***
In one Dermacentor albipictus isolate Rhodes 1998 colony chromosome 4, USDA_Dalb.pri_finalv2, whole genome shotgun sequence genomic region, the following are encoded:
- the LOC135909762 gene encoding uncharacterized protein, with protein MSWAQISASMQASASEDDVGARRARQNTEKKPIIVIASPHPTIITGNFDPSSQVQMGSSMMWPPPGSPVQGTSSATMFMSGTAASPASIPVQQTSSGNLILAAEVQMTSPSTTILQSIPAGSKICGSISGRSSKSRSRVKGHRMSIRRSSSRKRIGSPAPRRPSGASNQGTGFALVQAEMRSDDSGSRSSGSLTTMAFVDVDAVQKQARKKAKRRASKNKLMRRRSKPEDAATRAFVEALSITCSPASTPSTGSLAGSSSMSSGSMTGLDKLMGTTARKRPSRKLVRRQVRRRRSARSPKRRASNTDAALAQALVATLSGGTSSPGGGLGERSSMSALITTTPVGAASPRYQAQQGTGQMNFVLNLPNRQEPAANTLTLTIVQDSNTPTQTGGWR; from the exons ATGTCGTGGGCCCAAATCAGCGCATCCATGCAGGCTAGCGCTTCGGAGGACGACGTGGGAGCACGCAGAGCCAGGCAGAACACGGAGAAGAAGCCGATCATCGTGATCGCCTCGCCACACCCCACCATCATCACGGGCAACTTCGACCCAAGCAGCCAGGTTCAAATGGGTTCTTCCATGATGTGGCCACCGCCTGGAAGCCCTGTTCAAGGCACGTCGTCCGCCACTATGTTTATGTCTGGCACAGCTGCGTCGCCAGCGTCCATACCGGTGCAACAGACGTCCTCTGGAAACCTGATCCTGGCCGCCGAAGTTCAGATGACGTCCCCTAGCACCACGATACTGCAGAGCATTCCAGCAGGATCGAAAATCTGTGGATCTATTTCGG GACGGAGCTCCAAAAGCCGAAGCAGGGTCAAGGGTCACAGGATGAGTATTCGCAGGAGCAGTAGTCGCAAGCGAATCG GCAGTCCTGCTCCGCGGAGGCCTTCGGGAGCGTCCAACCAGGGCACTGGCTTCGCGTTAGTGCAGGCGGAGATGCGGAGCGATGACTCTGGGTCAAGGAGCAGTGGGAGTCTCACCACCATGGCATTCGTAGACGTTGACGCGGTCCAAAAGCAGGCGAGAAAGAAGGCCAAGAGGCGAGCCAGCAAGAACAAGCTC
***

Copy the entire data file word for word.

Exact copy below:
In one Dermacentor albipictus isolate Rhodes 1998 colony chromosome 4, USDA_Dalb.pri_finalv2, whole genome shotgun sequence genomic region, the following are encoded:
- the LOC135909762 gene encoding uncharacterized protein, with protein MSWAQISASMQASASEDDVGARRARQNTEKKPIIVIASPHPTIITGNFDPSSQVQMGSSMMWPPPGSPVQGTSSATMFMSGTAASPASIPVQQTSSGNLILAAEVQMTSPSTTILQSIPAGSKICGSISGRSSKSRSRVKGHRMSIRRSSSRKRIGSPAPRRPSGASNQGTGFALVQAEMRSDDSGSRSSGSLTTMAFVDVDAVQKQARKKAKRRASKNKLMRRRSKPEDAATRAFVEALSITCSPASTPSTGSLAGSSSMSSGSMTGLDKLMGTTARKRPSRKLVRRQVRRRRSARSPKRRASNTDAALAQALVATLSGGTSSPGGGLGERSSMSALITTTPVGAASPRYQAQQGTGQMNFVLNLPNRQEPAANTLTLTIVQDSNTPTQTGGWR; from the exons ATGTCGTGGGCCCAAATCAGCGCATCCATGCAGGCTAGCGCTTCGGAGGACGACGTGGGAGCACGCAGAGCCAGGCAGAACACGGAGAAGAAGCCGATCATCGTGATCGCCTCGCCACACCCCACCATCATCACGGGCAACTTCGACCCAAGCAGCCAGGTTCAAATGGGTTCTTCCATGATGTGGCCACCGCCTGGAAGCCCTGTTCAAGGCACGTCGTCCGCCACTATGTTTATGTCTGGCACAGCTGCGTCGCCAGCGTCCATACCGGTGCAACAGACGTCCTCTGGAAACCTGATCCTGGCCGCCGAAGTTCAGATGACGTCCCCTAGCACCACGATACTGCAGAGCATTCCAGCAGGATCGAAAATCTGTGGATCTATTTCGG GACGGAGCTCCAAAAGCCGAAGCAGGGTCAAGGGTCACAGGATGAGTATTCGCAGGAGCAGTAGTCGCAAGCGAATCG GCAGTCCTGCTCCGCGGAGGCCTTCGGGAGCGTCCAACCAGGGCACTGGCTTCGCGTTAGTGCAGGCGGAGATGCGGAGCGATGACTCTGGGTCAAGGAGCAGTGGGAGTCTCACCACCATGGCATTCGTAGACGTTGACGCGGTCCAAAAGCAGGCGAGAAAGAAGGCCAAGAGGCGAGCCAGCAAGAACAAGCTC